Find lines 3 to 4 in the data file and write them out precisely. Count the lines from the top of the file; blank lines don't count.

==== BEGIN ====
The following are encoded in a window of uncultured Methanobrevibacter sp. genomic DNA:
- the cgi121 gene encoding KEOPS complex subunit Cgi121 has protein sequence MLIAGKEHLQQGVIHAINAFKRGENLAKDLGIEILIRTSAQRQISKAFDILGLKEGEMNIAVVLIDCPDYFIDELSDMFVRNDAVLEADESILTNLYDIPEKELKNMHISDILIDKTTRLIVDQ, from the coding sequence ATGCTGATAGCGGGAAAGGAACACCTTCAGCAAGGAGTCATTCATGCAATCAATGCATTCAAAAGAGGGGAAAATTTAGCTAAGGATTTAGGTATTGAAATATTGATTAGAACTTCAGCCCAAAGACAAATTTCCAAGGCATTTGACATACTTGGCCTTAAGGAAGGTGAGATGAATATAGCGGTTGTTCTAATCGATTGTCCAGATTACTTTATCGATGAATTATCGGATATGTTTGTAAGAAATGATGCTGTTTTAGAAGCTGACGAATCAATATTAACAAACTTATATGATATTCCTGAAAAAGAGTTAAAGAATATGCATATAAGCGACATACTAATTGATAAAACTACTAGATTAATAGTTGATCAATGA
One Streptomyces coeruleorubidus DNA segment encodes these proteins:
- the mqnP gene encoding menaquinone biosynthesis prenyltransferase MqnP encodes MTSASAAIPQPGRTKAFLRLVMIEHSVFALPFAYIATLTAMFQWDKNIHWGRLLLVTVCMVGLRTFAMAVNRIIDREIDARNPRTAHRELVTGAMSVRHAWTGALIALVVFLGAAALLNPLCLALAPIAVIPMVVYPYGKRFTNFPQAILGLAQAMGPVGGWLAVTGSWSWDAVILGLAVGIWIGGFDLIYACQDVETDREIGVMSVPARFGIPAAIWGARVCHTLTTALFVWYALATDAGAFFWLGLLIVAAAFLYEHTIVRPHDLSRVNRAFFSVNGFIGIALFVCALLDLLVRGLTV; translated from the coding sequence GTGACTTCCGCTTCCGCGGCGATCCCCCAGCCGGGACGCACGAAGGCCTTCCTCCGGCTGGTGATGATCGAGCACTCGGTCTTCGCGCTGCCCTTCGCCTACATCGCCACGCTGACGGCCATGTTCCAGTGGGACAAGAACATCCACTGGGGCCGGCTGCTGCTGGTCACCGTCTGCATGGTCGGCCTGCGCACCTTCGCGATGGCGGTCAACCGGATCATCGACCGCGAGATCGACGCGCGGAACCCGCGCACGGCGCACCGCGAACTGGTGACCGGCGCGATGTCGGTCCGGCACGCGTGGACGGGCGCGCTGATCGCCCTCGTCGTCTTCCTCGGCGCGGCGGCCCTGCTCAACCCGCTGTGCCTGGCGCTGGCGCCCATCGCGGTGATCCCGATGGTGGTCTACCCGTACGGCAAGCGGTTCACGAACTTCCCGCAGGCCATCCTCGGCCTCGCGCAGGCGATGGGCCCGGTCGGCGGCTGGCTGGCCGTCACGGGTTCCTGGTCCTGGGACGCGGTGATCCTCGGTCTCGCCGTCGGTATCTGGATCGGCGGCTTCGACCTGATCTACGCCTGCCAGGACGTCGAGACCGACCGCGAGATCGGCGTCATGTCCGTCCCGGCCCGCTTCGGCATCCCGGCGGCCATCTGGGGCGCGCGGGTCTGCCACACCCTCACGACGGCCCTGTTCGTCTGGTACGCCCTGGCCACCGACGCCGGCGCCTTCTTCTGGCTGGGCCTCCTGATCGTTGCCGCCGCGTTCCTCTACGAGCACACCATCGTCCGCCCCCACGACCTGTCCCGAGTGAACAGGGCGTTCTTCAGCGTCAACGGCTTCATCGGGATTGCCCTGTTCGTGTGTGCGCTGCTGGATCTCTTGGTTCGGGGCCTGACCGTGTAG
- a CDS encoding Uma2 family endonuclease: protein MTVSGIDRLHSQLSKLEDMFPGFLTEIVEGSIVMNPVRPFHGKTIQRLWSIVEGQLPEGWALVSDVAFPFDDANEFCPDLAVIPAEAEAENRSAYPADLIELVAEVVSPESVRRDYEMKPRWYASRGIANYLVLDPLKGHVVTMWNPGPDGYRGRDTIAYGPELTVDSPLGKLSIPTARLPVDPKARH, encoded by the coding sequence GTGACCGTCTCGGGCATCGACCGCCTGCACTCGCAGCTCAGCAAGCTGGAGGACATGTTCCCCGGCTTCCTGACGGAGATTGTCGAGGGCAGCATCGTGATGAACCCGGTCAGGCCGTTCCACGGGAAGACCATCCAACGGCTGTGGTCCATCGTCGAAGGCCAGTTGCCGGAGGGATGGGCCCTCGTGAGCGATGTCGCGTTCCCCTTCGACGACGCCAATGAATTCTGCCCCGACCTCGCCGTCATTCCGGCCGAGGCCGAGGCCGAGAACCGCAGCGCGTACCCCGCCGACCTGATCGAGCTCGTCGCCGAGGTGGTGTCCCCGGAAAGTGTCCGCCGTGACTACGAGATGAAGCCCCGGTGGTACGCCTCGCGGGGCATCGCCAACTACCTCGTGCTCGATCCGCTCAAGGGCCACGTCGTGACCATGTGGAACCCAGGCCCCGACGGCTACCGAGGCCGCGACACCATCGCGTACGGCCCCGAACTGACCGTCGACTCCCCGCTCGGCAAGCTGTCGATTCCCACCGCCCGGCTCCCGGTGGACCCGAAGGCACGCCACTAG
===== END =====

One Streptomyces coeruleorubidus DNA segment encodes these proteins:
- the mqnP gene encoding menaquinone biosynthesis prenyltransferase MqnP encodes MTSASAAIPQPGRTKAFLRLVMIEHSVFALPFAYIATLTAMFQWDKNIHWGRLLLVTVCMVGLRTFAMAVNRIIDREIDARNPRTAHRELVTGAMSVRHAWTGALIALVVFLGAAALLNPLCLALAPIAVIPMVVYPYGKRFTNFPQAILGLAQAMGPVGGWLAVTGSWSWDAVILGLAVGIWIGGFDLIYACQDVETDREIGVMSVPARFGIPAAIWGARVCHTLTTALFVWYALATDAGAFFWLGLLIVAAAFLYEHTIVRPHDLSRVNRAFFSVNGFIGIALFVCALLDLLVRGLTV; translated from the coding sequence GTGACTTCCGCTTCCGCGGCGATCCCCCAGCCGGGACGCACGAAGGCCTTCCTCCGGCTGGTGATGATCGAGCACTCGGTCTTCGCGCTGCCCTTCGCCTACATCGCCACGCTGACGGCCATGTTCCAGTGGGACAAGAACATCCACTGGGGCCGGCTGCTGCTGGTCACCGTCTGCATGGTCGGCCTGCGCACCTTCGCGATGGCGGTCAACCGGATCATCGACCGCGAGATCGACGCGCGGAACCCGCGCACGGCGCACCGCGAACTGGTGACCGGCGCGATGTCGGTCCGGCACGCGTGGACGGGCGCGCTGATCGCCCTCGTCGTCTTCCTCGGCGCGGCGGCCCTGCTCAACCCGCTGTGCCTGGCGCTGGCGCCCATCGCGGTGATCCCGATGGTGGTCTACCCGTACGGCAAGCGGTTCACGAACTTCCCGCAGGCCATCCTCGGCCTCGCGCAGGCGATGGGCCCGGTCGGCGGCTGGCTGGCCGTCACGGGTTCCTGGTCCTGGGACGCGGTGATCCTCGGTCTCGCCGTCGGTATCTGGATCGGCGGCTTCGACCTGATCTACGCCTGCCAGGACGTCGAGACCGACCGCGAGATCGGCGTCATGTCCGTCCCGGCCCGCTTCGGCATCCCGGCGGCCATCTGGGGCGCGCGGGTCTGCCACACCCTCACGACGGCCCTGTTCGTCTGGTACGCCCTGGCCACCGACGCCGGCGCCTTCTTCTGGCTGGGCCTCCTGATCGTTGCCGCCGCGTTCCTCTACGAGCACACCATCGTCCGCCCCCACGACCTGTCCCGAGTGAACAGGGCGTTCTTCAGCGTCAACGGCTTCATCGGGATTGCCCTGTTCGTGTGTGCGCTGCTGGATCTCTTGGTTCGGGGCCTGACCGTGTAG